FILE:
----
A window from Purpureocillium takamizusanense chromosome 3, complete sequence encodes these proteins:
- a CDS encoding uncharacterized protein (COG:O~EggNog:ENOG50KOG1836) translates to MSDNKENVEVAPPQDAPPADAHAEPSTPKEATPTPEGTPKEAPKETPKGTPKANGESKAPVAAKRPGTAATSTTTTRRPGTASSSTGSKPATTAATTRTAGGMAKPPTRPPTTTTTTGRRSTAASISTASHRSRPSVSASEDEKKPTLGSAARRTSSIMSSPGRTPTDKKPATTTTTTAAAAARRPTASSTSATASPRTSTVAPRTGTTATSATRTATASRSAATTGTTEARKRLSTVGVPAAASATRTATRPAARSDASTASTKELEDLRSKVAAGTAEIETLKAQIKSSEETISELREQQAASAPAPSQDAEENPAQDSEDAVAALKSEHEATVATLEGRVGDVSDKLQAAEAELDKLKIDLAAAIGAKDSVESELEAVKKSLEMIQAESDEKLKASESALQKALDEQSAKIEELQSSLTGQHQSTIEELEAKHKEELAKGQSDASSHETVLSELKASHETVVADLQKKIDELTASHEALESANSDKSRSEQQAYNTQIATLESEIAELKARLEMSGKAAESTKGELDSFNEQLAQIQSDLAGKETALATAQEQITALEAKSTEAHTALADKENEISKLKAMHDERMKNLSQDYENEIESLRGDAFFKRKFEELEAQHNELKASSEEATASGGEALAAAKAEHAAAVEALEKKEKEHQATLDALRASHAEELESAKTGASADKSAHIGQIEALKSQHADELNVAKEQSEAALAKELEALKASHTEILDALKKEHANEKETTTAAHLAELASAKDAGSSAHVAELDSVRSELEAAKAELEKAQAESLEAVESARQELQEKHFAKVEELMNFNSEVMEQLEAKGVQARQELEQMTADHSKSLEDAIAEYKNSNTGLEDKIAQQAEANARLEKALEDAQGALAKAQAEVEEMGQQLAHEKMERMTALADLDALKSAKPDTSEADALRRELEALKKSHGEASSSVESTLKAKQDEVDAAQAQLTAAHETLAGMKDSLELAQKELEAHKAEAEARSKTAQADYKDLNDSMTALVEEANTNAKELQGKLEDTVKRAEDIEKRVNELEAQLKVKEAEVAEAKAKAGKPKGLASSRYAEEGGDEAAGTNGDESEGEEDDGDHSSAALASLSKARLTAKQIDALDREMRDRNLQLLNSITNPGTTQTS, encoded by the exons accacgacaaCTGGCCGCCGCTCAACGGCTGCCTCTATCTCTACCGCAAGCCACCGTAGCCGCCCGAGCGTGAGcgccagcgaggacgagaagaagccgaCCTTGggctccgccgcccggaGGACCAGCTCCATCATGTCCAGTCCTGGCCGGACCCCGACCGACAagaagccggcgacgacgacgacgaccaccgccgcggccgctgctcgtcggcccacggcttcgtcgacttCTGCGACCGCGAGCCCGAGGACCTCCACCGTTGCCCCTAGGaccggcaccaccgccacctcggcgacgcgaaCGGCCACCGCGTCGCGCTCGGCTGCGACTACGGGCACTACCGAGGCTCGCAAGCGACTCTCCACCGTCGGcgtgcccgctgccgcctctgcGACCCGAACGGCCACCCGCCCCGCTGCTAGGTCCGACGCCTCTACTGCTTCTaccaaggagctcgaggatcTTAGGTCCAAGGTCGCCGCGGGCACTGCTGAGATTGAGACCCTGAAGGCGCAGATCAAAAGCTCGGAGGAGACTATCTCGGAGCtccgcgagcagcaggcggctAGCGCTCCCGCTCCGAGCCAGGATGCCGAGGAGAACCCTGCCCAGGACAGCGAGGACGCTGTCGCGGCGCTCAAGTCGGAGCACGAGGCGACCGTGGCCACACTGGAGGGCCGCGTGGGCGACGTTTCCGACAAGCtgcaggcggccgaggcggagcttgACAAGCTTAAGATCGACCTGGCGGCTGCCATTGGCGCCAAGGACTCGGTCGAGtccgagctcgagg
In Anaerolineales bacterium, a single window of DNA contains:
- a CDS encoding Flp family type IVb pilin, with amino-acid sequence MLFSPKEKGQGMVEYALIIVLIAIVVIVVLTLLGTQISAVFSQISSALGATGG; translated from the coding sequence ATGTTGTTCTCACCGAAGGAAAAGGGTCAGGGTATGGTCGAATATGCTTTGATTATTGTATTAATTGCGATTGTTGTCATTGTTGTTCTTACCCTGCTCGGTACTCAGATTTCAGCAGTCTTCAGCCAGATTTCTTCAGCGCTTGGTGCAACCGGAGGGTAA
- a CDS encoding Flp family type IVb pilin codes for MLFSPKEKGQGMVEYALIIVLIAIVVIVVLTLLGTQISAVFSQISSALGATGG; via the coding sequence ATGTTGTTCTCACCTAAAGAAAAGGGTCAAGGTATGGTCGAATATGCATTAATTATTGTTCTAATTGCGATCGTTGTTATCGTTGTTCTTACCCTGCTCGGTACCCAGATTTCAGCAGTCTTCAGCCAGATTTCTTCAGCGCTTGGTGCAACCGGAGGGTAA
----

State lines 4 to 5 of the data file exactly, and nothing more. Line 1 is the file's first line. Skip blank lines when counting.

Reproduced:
- a CDS encoding Flp family type IVb pilin, with amino-acid sequence MLFSPKEKGQGMVEYALIIVLIAIVVIVVLTLLGTQISAVFSQISSALGATGG; translated from the coding sequence ATGTTGTTCTCACCGAAGGAAAAGGGTCAGGGTATGGTCGAATATGCTTTGATTATTGTATTAATTGCGATTGTTGTCATTGTTGTTCTTACCCTGCTCGGTACTCAGATTTCAGCAGTCTTCAGCCAGATTTCTTCAGCGCTTGGTGCAACCGGAGGGTAA
- a CDS encoding Flp family type IVb pilin codes for MLFSPKEKGQGMVEYALIIVLIAIVVIVVLTLLGTQISAVFSQISSALGATGG; via the coding sequence ATGTTGTTCTCACCTAAAGAAAAGGGTCAAGGTATGGTCGAATATGCATTAATTATTGTTCTAATTGCGATCGTTGTTATCGTTGTTCTTACCCTGCTCGGTACCCAGATTTCAGCAGTCTTCAGCCAGATTTCTTCAGCGCTTGGTGCAACCGGAGGGTAA